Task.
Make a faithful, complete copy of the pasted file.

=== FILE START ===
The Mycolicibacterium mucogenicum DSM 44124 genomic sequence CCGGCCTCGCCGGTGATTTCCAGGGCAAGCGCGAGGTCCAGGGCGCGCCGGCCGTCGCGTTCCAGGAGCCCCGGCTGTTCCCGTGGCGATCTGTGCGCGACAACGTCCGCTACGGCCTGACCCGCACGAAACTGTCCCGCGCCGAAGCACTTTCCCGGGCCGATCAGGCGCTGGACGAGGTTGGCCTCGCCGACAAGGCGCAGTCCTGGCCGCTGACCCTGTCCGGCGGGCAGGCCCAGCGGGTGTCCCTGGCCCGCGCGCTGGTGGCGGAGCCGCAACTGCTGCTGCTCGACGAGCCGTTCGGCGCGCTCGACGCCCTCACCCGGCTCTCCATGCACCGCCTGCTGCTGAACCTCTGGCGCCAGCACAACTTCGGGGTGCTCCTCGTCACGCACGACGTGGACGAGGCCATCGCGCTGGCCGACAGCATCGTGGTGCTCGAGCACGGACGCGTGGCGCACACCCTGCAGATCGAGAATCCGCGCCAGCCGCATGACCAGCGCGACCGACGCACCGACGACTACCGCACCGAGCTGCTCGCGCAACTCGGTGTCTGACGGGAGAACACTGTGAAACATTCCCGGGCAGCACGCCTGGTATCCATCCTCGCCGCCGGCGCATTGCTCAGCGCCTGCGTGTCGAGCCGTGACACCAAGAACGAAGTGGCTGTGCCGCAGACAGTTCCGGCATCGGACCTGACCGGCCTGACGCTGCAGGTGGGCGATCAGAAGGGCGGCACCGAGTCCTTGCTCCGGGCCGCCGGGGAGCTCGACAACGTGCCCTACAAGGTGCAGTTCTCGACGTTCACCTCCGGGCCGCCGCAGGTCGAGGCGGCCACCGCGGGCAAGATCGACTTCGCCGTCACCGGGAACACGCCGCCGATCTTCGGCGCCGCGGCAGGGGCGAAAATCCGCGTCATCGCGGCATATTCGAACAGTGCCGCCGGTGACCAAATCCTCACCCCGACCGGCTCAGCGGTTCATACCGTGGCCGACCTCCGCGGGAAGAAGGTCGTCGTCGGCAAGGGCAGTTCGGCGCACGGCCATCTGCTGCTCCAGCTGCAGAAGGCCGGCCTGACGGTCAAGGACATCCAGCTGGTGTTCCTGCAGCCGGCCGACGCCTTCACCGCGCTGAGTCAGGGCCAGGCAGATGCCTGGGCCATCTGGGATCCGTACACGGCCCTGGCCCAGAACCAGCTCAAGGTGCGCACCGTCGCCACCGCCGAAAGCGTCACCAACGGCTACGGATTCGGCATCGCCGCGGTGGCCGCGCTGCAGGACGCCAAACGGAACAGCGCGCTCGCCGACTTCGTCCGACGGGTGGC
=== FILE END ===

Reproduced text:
The Mycolicibacterium mucogenicum DSM 44124 genomic sequence CCGGCCTCGCCGGTGATTTCCAGGGCAAGCGCGAGGTCCAGGGCGCGCCGGCCGTCGCGTTCCAGGAGCCCCGGCTGTTCCCGTGGCGATCTGTGCGCGACAACGTCCGCTACGGCCTGACCCGCACGAAACTGTCCCGCGCCGAAGCACTTTCCCGGGCCGATCAGGCGCTGGACGAGGTTGGCCTCGCCGACAAGGCGCAGTCCTGGCCGCTGACCCTGTCCGGCGGGCAGGCCCAGCGGGTGTCCCTGGCCCGCGCGCTGGTGGCGGAGCCGCAACTGCTGCTGCTCGACGAGCCGTTCGGCGCGCTCGACGCCCTCACCCGGCTCTCCATGCACCGCCTGCTGCTGAACCTCTGGCGCCAGCACAACTTCGGGGTGCTCCTCGTCACGCACGACGTGGACGAGGCCATCGCGCTGGCCGACAGCATCGTGGTGCTCGAGCACGGACGCGTGGCGCACACCCTGCAGATCGAGAATCCGCGCCAGCCGCATGACCAGCGCGACCGACGCACCGACGACTACCGCACCGAGCTGCTCGCGCAACTCGGTGTCTGACGGGAGAACACTGTGAAACATTCCCGGGCAGCACGCCTGGTATCCATCCTCGCCGCCGGCGCATTGCTCAGCGCCTGCGTGTCGAGCCGTGACACCAAGAACGAAGTGGCTGTGCCGCAGACAGTTCCGGCATCGGACCTGACCGGCCTGACGCTGCAGGTGGGCGATCAGAAGGGCGGCACCGAGTCCTTGCTCCGGGCCGCCGGGGAGCTCGACAACGTGCCCTACAAGGTGCAGTTCTCGACGTTCACCTCCGGGCCGCCGCAGGTCGAGGCGGCCACCGCGGGCAAGATCGACTTCGCCGTCACCGGGAACACGCCGCCGATCTTCGGCGCCGCGGCAGGGGCGAAAATCCGCGTCATCGCGGCATATTCGAACAGTGCCGCCGGTGACCAAATCCTCACCCCGACCGGCTCAGCGGTTCATACCGTGGCCGACCTCCGCGGGAAGAAGGTCGTCGTCGGCAAGGGCAGTTCGGCGCACGGCCATCTGCTGCTCCAGCTGCAGAAGGCCGGCCTGACGGTCAAGGACATCCAGCTGGTGTTCCTGCAGCCGGCCGACGCCTTCACCGCGCTGAGTCAGGGCCAGGCAGATGCCTGGGCCATCTGGGATCCGTACACGGCCCTGGCCCAGAACCAGCTCAAGGTGCGCACCGTCGCCACCGCCGAAAGCGTCACCAACGGCTACGGATTCGGCATCGCCGCGGTGGCCGCGCTGCAGGACGCCAAACGGAACAGCGCGCTCGCCGACTTCGTCCGACGGGTGGC